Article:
Thanks again, and best of luck to you, too.

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FlanAl
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Re: Impact of foreign language skills on application?

Postby FlanAl » Sun May 13, 2012 1:56 pm

dingbat wrote:
CanadianWolf wrote:Portuguese is in demand. Chinese should get you noticed. Russian is probably useless since all educated Russians tend to be proficient or fluent in the world's scientific language (English). French is good for dinner parties & working in Quebec.

Prosecutors & defenders often seek attorneys and/or paralegals fluent or highly proficient in Spanish.

And this affects law school applications how?


they want to take applicants that are going to get employed, it also makes you a more diverse candidate. I doubt it will give you a big edge but with equal numbers you'd probably get in over someone who only speaks english.

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dingbat
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Re: Impact of foreign language skills on application?

Postby dingbat » Sun May 13, 2012 3:51 pm

FlanAl wrote:with equal numbers you'd probably get in over someone who only speaks english.

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howlery
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Re: Impact of foreign language skills on application?

Postby howlery » Sun May 13, 2012 4:10 pm

dingbat wrote:
FlanAl wrote:with equal numbers you'd probably get in over someone who only speaks english.


Provided that that person had softs that were of lesser value/employable, right? Is a LSAT/GPA/PS/DS/LOR tie against someone who has no redeeming qualities even likely?

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FlanAl
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Re: Impact of foreign language skills on application?

Postby FlanAl » Sun May 13, 2012 5:07 pm

I'd just consider fluency in another language as another soft. And I don't know how likely it is for there to be two people with "all other things equal" but I'd imagine that when you get close to that equalness, fluency in another language beats someone who just speaks english.

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shintopig
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Re: Impact of foreign language skills on application?

Postby shintopig » Mon May 14, 2012 3:00 am

arslonga91 wrote:
shintopig wrote:
arslonga91 wrote:Appreciate the incredibly useful advice. We're definitely on the same wavelength here. I was thinking of centering my application around this "international", multilingual theme. I have a growing interest in private international law, conflict of laws, comparative law.


Well frankly TLS people tend to really discourage International Law. I guess the motive is that most people are pretty inexperienced in the international sphere & don't really understand what "international law" means; they just think it sounds cool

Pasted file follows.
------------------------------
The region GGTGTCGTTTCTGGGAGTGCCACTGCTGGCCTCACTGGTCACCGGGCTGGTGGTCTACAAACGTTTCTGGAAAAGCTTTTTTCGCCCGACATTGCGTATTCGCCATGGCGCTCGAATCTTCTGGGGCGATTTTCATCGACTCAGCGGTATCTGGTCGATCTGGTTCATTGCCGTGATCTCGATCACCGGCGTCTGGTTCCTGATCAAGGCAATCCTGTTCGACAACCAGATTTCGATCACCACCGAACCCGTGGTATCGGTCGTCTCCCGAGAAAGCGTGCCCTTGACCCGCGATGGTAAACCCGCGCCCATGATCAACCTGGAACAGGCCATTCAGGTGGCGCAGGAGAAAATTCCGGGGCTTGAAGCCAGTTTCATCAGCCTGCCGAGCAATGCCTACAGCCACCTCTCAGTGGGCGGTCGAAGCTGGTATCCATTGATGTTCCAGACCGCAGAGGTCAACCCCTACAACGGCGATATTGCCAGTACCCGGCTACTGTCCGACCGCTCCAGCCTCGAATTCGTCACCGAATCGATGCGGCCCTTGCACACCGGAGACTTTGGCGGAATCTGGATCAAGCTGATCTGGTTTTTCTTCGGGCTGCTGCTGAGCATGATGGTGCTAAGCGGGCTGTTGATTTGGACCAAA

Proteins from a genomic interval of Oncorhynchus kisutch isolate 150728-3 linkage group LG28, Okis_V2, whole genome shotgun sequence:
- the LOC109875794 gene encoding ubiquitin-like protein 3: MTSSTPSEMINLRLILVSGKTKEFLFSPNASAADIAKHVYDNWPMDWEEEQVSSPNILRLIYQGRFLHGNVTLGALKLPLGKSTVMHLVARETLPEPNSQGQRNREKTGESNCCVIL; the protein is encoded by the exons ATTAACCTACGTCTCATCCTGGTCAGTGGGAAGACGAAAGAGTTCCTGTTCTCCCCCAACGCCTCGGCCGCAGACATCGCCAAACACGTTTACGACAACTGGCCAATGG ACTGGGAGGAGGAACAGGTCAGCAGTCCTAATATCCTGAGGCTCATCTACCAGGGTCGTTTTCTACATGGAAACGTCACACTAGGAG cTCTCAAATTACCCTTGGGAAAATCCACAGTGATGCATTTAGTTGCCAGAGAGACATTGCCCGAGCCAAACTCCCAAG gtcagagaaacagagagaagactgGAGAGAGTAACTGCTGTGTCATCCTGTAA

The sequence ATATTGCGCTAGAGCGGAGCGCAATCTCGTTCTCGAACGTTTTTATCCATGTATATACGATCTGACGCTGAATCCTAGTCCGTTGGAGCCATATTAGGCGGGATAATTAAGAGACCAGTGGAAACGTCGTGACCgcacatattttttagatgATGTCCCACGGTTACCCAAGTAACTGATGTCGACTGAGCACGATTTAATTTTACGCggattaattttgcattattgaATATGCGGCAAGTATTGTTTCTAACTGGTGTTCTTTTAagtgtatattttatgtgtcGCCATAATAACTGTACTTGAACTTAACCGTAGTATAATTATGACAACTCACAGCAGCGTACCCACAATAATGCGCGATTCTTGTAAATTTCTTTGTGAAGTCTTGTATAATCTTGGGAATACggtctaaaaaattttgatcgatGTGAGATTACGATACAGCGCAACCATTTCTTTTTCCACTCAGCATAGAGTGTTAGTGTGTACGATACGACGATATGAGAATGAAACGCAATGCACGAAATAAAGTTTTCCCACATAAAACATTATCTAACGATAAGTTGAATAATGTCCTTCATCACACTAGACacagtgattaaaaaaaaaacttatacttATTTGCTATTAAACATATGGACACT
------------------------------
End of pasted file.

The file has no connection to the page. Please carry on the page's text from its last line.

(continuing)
But I mean for an applicant like you who has a good amount of foreign language experience (only people who speak multiple languages know how integral such a skill is) and I assume travel experience, international law is much more of a natural choice. I have a similar focus in my application, so I get where you're coming from. Make sure to have a career in mind though and use the int. law concentration as the means to the end.

Frankly, though apply to the best schools you can as they tend to consequently have the best International Law as well. American, Temple, Case Western Reserve , Wisconsin, Iowa and Minnesota in addition to the T-14 are all schools to watch out for int. law.

All the best.


Thanks, and you're right; if you don't know a couple of languages and haven't lived in other countries, you don't know what it's like and you probably don't have a sense of how useful being multilingual can be. It opens so many doors and provides much greater perspective. I admit I was somewhat surprised by the tepid response here; more out of lack of familiarity with the situation than anything else?

It looks like Columbia, NYU, Georgetown, UPenn and American all have great programs for international law. Not sure about the others you mentioned, but will do more research.

Thanks again, and best of luck to you, too.


Its funny how the opinions on this post went from "it probably won't help you" to "it'll give you the edge over someone who just speaks English (aka. 99% of applicants)". Just goes to show I think how little people really know about how bi/trilingualism helps in an application. It's such an underrated skill in the U.S. and most applicants would rather doubt it than support it; just my view.

And as far as the schools I mentioned; go for the top-14 first then the names I mentioned second. So the specific names I mentioned are all schools outside of the t14 that have good int. law. However, all the t14 schools have great int. law. It all depends on your numbers and I would assume based on you applying to NYU, Penn and the like, that your LSAT & GPA are good. So yeah go for the best schools first.

Keep up the research & work.

rad lulz
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Re: Impact of foreign language skills on application?

Postby rad lulz » Mon May 14, 2012 3:35 am

lol no law schools are good at "international law," whatever that is